Does Gargling With Water Prevent Colds?
Study Says Yes, but Some Infectious Disease Experts Are Skeptical
Oct. 19, 2005 -- Can something as simple as gargling with water help keep you from catching a cold? Japanese researchers say yes, but a U.S. expert tells WebMD that the idea sounds all wet.
In a newly published study, people who gargled every day with water had fewer colds than those who didn't gargle or those who gargled with an antiseptic mouth rinse containing iodine.
Iodine mouthwashes are popular in Japan due to the common belief that they protect against colds and flu.
The iodine rinse was not found to be protective in the new study. But gargling with water was.
The researchers found that people who gargled with water several times a day were more than one-third less likely to catch a cold.
"This study suggests that simple water gargling is effective to prevent upper respiratory tract infections among healthy people," Kyoto University public health researcher Kazunari Satomura, MD, and colleagues wrote.
But infectious disease specialist Aaron Glatt, MD, says the study falls far short of convincing him that gargling with water is an effective weapon against the spread of the common cold.
Glatt is a spokesman for the Infectious Diseases Society of America and is chief of infectious diseases at New York Medical College's Our Lady of Mercy Medical Center.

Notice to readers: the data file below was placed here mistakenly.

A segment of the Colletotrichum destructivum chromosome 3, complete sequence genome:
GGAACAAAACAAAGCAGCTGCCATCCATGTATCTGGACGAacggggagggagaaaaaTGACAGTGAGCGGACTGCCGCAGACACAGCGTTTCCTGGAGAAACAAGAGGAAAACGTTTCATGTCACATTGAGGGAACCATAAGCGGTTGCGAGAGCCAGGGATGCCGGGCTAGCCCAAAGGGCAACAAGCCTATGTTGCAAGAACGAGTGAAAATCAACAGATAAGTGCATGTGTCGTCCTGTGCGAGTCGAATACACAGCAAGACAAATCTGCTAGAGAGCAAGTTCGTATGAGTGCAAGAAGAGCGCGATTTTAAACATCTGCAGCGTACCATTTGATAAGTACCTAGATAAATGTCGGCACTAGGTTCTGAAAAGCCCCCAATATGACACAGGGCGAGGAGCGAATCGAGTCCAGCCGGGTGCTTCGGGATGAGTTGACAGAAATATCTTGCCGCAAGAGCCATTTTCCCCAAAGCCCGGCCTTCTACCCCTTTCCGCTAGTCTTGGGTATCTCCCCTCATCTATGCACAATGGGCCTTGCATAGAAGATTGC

The study's researchers speculated that gargling with water might wash germs from the throat or mouth before they have time to spread. But Glatt says this idea doesn't hold water.
"It just doesn't make any sense," he tells WebMD. "If gargling with water protects against colds then why wouldn't you do the same thing every time you drink water or anything else."
Glatt says there were significant problems with the study, including the fact that all of the people enrolled knew which treatment they were getting.
"I can't believe (gargling with water) would have any benefit," he says. "I certainly wouldn't recommend it based on this study."
'Price Is Right'
Vanderbilt University professor of preventive medicine William Schaffner, MD, was also skeptical, but less critical of the study.
"My interest is certainly piqued, but these findings certainly need to be replicated," he tells WebMD. "But it would be wonderful if this easy, natural intervention really does reduce the risk of infection. And the price is certainly right."